Firstly, I want to say thank you to all the people who sent messages and called this week. I never expected my words to resonate so much and I am very grateful for the time that people took to get in touch.
I’ve thought a lot this week about how, as a collective, we can sometimes look at the same thing and see it so differently. It reminded me of the image of ‘The Dress’ that circulated back in 2015 that went viral on social media.
‘The Dress’ has its own Wikipedia page now and appears different to people, even though they are looking at exactly the same thing.
For me, I see white and gold, but others see blue and black and its very, very difficult to convince anyone that sees it one way, to see it the other. It’s something I’ve often used with the teams I’ve worked with, and it always generated passionate debate amongst everyone in the room. Generally, it would be close to a 50/50 split.
As a coach, when you are working with a team to develop a winning culture, it needs buy-in from everyone
“There is currently no consensus on why ‘The Dress’ elicits such discordant colour perceptions among viewers,” says Wikipedia, “though these have been confirmed and characterised in controlled experiments.”
The reason for showing it was to highlight that as a group we might sometimes see things very differently based on our experiences, our education or our cultures but that we must align and agree on a way of seeing things or interpreting things, so that we could collectively work together towards our common goal.
The first thing we had to do as a group was to accept that other people saw things differently, even though we couldn’t see it that way. The players would often still be talking about it out on the training pitch.
As a coach, when you are working with a team to develop a winning culture, it needs buy-in from everyone. It means setting a standard of behaviour and needs commitment on a daily basis to creating good habits and normalising them as the standard of the group.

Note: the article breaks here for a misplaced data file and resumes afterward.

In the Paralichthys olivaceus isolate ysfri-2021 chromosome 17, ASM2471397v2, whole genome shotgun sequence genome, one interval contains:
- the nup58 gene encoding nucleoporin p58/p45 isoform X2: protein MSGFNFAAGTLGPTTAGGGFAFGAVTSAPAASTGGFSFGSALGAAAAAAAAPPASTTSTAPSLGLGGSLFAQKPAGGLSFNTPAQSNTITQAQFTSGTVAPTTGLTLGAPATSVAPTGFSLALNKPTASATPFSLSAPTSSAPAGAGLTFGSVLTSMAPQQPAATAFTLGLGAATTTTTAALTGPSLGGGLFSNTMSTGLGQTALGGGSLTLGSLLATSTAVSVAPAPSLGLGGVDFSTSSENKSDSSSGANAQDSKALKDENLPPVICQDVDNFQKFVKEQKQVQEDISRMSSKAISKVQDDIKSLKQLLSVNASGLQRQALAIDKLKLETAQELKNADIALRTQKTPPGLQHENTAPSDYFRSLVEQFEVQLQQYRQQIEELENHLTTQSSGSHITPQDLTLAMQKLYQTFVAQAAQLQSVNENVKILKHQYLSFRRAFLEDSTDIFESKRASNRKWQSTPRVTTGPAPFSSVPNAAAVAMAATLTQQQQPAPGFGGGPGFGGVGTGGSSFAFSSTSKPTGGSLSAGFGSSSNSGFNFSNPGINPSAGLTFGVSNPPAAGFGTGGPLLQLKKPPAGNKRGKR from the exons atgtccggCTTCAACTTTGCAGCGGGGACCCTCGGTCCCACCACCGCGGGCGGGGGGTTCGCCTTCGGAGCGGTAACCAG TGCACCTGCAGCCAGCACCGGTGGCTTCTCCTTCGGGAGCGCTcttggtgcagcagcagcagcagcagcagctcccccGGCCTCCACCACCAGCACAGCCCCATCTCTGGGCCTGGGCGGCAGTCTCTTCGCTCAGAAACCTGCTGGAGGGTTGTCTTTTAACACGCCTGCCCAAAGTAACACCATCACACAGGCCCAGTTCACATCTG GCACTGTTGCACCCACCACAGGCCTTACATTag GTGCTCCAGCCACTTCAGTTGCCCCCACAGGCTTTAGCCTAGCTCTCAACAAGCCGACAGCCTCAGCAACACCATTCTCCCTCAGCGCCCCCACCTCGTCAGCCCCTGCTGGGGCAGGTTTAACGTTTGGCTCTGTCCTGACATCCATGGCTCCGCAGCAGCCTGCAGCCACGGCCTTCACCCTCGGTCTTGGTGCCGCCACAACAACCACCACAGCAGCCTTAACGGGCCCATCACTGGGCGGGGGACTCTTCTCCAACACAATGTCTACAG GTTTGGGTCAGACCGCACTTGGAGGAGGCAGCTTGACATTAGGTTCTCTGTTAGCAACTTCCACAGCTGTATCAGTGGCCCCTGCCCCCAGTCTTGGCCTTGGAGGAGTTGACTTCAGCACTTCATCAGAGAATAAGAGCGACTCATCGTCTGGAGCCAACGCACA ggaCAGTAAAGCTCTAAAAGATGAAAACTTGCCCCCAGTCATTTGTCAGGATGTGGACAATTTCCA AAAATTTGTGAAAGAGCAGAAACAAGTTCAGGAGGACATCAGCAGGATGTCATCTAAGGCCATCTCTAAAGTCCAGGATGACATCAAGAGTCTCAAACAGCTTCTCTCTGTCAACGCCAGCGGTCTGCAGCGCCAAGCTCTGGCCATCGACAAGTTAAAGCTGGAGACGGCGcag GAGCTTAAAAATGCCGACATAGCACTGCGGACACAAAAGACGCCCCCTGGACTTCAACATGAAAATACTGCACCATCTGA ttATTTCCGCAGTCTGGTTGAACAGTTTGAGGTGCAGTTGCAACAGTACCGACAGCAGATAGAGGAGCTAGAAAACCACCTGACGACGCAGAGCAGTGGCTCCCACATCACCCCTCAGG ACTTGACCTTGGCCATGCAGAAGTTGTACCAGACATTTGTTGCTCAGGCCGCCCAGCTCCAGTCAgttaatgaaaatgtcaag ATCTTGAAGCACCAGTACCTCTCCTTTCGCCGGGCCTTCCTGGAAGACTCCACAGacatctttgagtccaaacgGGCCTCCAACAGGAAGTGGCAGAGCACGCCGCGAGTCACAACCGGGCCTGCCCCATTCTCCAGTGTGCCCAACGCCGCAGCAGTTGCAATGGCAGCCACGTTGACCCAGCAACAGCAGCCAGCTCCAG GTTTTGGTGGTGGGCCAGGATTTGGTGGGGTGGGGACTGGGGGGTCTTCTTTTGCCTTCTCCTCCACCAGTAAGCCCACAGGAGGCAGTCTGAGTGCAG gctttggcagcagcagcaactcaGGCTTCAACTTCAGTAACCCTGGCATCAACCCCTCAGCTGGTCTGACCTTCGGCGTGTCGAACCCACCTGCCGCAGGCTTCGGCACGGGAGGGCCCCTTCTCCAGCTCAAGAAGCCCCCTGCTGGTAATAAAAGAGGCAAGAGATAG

Little by little, the culture of the group grows and develops, but it’s that commitment to doing the small things every day that creates momentum in the group over time.
The Aggregation of Marginal Gains was a high-performance concept developed by David Brailsford who headed up British Cycling ahead of the London Olympics in 2012.
His theory was that if you commit to just a 1 per cent improvement every day, that over time, a significant shift occurs in performance. Across a whole squad of players, if they all make that small adjustment and do it every day, then the culture, standard and performance of the team goes up a whole different level.
It changes everything.
It doesn’t happen instantly and takes a shift in thinking, decision-making and a genuine commitment to doing what’s right for the team. You need everyone to buy in and sometimes that means sacrifice of individuals for the benefit of the team goal.
It might have meant changes in sleep patterns, nutrition, a 1 per cent extra in the gym, a few extra crosses and finishes at the end of the session, there were opportunities for those 1 per cents every day.
And it really does work. In football, what you did last year wouldn't get you to where you need to be next year. When we won the league at Cork City FC we knew it was going to be harder again to win it the following year. It was something that Dublin under Jim Gavin mastered.
Getting the little details right and doing it consistently changes the bar and the standard. But it’s actually impossible to tell, what ultimately makes the difference.
Last year, Ireland's most successful Paralympian of all time, Jason Smyth, won gold in the T13 100m. It was his sixth Paralympic gold and his toughest race. His winning margin over Algerian, Skander Djamil Athmani was one hundredth of a second. The tiniest of margins, but still it was a big margin because it was the difference.
What made the difference was the collective, every day, every person, the little details. That's how powerful a collective effort can be
The Tokyo Paralympics had been delayed a year due to Covid, so the cycle into last year's games was five years.
Five years of training, eating, sleeping, conditioning, decision-making and hitting standards. Somewhere over those five years he got a margin.
In the 2012 London Olympics men’s triathlon, the margin between first and second place was 0.11 seconds. Three events and that was the difference.
In 2017, Cork City won a league and cup double. We scored 67 goals and got 76 points. But you couldn’t pick out any seven points or any goals or any training session or any one thing that made the difference that year.
What made the difference was the collective, every day, every person, the little details. That’s how powerful a collective effort can be.
That in the moment that matters, someone somewhere can make a positive impact, and no matter how small it is, it can make a really big difference.